So much fun learning Gaelic Vocabulary on @memrise. Check out my free vocabulary course: I add new words daily. http://bit.ly/2xrrm9e
One absolutely frightening thing about Gaelic is that when you think you know a word, suddenly that word appears looking very very different leaving the reader very very confused. Some of these differences we have already spoken about, like an H coming in after the first letter, or an I being added at the end (lenition and slenderisation).
In Slenderisation particularly, when the I is added, another vowel letter sometimes changes. This happens a lot, but today we want to focus on short nouns because these usually change when they are in the possessive.
Try to examine the following and complete the ones which are missing:
Ceann becomes cinn / mo chinn / my head
fear becomes fir / còta an fhir mhòir / coat of the big man
mac becomes mic / ainm a mic / name of her son
falt becomes fuilt
eun becomes eòin
bard becomes bhùird
Please see page 32 of Gràmar na Gàidhlig by MIchael Byrne
As in English, we have two types of adjectives:
- the adjectives before the noun (the green man )
- the adjectives after the noun (the man is green)
The same rules apply in Gaelic but can be a little bit vague when trying to translate because the adjective comes immediately after the noun (not before) in both cases. As always there are exceptions to this rule and there are some appearing before.
The rules surrounding the lenition of singular adjectives is fairly complicated and I think it is best to learn these “on the go”. More will be said about these as we move forward.
points to note:
some masculine adjectives lenite if they are with prepositions or possessives. Slenderising only happens with the possessive and an article where the adjective is masculine .
Feminine adjectives always lenite, however they also add an E if the noun is in its long form.
In plural adjectives, an “a” is added at the end, otherwise they do not change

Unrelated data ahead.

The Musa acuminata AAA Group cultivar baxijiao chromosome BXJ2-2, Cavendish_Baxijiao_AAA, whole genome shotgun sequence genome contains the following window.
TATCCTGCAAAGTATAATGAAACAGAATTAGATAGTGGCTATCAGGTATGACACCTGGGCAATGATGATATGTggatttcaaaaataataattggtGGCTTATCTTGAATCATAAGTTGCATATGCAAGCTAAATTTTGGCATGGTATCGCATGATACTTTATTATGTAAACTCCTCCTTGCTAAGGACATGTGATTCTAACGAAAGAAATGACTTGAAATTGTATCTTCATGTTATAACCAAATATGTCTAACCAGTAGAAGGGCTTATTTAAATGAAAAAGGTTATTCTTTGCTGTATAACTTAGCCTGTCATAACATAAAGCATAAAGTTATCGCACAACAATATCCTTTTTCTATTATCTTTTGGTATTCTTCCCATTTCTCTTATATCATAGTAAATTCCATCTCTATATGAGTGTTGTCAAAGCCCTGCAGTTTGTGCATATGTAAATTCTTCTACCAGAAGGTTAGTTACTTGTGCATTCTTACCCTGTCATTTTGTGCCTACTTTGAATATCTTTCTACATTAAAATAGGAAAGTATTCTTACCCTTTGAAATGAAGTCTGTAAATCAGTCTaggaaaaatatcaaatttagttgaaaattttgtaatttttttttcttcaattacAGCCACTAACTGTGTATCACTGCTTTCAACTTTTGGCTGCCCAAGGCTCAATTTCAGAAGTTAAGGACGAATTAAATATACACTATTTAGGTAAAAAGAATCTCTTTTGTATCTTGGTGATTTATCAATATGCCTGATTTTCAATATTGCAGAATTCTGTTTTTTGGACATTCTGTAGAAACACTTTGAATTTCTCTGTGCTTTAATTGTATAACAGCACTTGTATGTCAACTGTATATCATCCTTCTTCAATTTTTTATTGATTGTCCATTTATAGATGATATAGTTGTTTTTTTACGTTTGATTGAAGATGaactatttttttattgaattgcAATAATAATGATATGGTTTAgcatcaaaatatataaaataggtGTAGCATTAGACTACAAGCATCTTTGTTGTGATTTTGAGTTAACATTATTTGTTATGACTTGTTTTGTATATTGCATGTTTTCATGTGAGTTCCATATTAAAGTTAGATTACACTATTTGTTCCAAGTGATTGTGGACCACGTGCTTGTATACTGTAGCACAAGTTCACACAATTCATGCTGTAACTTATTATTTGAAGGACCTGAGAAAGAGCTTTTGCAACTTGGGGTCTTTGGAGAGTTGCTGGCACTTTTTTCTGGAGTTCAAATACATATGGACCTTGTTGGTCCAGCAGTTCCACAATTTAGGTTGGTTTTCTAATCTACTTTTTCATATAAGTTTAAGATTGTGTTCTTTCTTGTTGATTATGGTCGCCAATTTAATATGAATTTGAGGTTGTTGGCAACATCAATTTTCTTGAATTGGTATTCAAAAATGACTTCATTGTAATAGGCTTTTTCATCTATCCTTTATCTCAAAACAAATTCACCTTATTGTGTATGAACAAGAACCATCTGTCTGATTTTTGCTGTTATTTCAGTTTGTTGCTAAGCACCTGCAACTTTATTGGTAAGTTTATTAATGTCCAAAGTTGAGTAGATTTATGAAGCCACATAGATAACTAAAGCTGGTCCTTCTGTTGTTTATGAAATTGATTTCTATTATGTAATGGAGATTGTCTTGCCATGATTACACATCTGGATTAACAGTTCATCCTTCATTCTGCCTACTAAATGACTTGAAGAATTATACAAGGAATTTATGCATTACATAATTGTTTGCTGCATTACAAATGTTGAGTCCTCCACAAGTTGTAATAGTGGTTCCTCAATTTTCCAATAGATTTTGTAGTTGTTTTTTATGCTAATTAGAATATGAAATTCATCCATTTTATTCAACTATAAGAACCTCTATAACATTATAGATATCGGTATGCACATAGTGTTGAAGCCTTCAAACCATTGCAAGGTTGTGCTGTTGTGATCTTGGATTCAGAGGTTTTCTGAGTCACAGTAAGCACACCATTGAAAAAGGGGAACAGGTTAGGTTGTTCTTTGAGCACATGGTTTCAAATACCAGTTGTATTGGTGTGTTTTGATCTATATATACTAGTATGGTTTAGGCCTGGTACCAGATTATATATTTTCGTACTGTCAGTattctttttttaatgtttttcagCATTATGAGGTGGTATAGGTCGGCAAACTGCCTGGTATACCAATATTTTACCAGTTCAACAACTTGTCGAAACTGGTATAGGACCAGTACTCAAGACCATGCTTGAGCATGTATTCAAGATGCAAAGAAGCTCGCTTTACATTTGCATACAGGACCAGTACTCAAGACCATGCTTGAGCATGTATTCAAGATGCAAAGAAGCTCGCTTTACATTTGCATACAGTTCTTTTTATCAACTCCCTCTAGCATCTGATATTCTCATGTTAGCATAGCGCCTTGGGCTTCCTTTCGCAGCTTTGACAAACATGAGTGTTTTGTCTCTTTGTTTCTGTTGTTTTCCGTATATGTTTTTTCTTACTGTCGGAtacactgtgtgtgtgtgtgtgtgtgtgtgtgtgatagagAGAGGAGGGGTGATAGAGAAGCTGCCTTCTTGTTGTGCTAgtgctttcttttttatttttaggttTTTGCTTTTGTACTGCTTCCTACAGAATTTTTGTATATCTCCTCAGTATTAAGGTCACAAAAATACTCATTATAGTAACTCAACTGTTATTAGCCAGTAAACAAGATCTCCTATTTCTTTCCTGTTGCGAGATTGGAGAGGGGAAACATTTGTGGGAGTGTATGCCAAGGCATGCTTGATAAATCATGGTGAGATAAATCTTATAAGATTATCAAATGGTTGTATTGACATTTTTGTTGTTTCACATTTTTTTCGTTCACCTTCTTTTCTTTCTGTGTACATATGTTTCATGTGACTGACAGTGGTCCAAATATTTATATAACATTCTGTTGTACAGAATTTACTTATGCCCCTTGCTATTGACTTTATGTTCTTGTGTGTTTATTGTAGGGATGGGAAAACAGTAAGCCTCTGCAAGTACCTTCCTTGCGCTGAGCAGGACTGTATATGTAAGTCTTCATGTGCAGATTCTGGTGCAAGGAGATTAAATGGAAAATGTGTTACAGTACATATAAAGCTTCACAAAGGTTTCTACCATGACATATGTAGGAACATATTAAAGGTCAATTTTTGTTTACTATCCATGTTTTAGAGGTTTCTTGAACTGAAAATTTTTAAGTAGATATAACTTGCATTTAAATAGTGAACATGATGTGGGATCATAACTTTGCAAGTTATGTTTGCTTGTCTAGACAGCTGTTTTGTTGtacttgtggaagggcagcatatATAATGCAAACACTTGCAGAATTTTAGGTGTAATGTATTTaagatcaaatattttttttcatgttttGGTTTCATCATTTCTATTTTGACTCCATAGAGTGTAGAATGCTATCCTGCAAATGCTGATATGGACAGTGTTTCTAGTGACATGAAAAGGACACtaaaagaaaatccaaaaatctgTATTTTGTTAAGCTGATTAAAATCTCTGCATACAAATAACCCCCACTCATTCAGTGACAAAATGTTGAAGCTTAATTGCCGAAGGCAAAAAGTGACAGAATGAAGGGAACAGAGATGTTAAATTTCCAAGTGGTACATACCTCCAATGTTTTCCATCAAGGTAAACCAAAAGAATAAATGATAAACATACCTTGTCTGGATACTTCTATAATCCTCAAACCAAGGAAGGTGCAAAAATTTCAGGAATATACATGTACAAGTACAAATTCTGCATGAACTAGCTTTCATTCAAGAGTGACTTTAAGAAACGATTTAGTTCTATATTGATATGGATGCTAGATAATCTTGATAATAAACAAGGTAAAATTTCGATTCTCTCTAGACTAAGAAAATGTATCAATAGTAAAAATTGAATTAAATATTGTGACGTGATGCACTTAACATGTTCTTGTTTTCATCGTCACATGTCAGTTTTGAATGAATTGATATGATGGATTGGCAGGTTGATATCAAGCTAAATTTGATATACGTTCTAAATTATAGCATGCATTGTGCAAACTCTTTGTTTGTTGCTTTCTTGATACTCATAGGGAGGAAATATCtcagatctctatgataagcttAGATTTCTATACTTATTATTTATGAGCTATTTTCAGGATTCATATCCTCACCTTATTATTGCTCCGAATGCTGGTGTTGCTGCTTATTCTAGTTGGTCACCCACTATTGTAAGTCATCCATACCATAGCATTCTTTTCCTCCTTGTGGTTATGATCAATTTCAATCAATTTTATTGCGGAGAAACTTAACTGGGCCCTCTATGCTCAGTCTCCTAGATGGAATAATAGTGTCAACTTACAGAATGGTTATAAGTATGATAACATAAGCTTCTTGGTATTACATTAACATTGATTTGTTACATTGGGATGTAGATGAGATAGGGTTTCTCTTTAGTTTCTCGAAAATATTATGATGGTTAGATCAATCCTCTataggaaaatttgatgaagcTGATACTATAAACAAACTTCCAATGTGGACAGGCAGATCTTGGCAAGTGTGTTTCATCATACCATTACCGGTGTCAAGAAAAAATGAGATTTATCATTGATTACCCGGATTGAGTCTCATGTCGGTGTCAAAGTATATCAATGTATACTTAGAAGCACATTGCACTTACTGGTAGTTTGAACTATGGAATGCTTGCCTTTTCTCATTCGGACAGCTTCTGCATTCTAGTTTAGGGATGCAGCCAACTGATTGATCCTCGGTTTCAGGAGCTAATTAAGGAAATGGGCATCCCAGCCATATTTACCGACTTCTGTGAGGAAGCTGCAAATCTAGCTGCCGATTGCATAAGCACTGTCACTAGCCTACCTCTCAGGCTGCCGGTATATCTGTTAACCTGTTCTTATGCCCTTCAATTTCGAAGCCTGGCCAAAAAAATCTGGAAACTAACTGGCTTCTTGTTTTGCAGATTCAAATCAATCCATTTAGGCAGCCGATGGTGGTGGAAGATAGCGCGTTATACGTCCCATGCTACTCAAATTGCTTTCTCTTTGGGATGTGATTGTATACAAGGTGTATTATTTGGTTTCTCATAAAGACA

the adjective can be lenited with some plurals,
Bha mi a ’sgrìobhadh leabhar.
|Imperative||English Translation||Past Tense||English Translation|
Dè dh‘ionnsaich thu anns an obair sin?
It is formed by exactly the same rules as the continuous present tense.
Is mise Seosaidh, Tha mi a Cill Bhreannain agus tha mi nam mhaighstir-sgoile. Tha mi a ‘fuireach ann am Pàislig. Thàinig mo theaghlach à Ìle.
Is mise fear-gèidh, bàrd, bruadaire, agus cluicheadair piàna.
Cur-seachadan agus ùidhean
- ´Stoil leam a bhith a ‘leughadh agus a’ sgrìobhadh
- Is toigh leam a bhith a’ coiseachd ann an coilltean
- A’ coimhead telebhisean
- A’ leughadh
- ag èisteachd ris an rèidio.
Agus a’ bruidhinn ri mo charaidean air-loidhne, ’S e tidsear a th’ annam, Air-loidhne.
Cànan nan Gàidheal
In the previous 10 lessons, I have given you the basics of Gaelic Grammar, mainly in English, to set the scene for using the present tense.
We have more than enough information to make Gaelic sentences therefore, this blog will now contine in Gaelic, to force you to practice new vocabulary and grammar.
When we move to more complex grammar topics, I will likely switch to English to explain them.
So, I recommend that you get yourself a good dictionary and start using programs like memrise where you will find free vocabulary flashcards and games.
The continuous present tense is written with ag before the word, abbreviated to a’ to make it easier when we are speaking. It is used more often than in English.
An-diugh, tha mi a ’sgrìobhadh sgeulachdan, (tràth làthaireach). Is mise fear-gèidh, Tha mi a ’fuireach le mo bhràmair agus An-diugh, tha Glaschu glè bhrèagha. an-diugh tha fèis Ghàidhlig ann an Glaschu, le ceòl agus cofaidh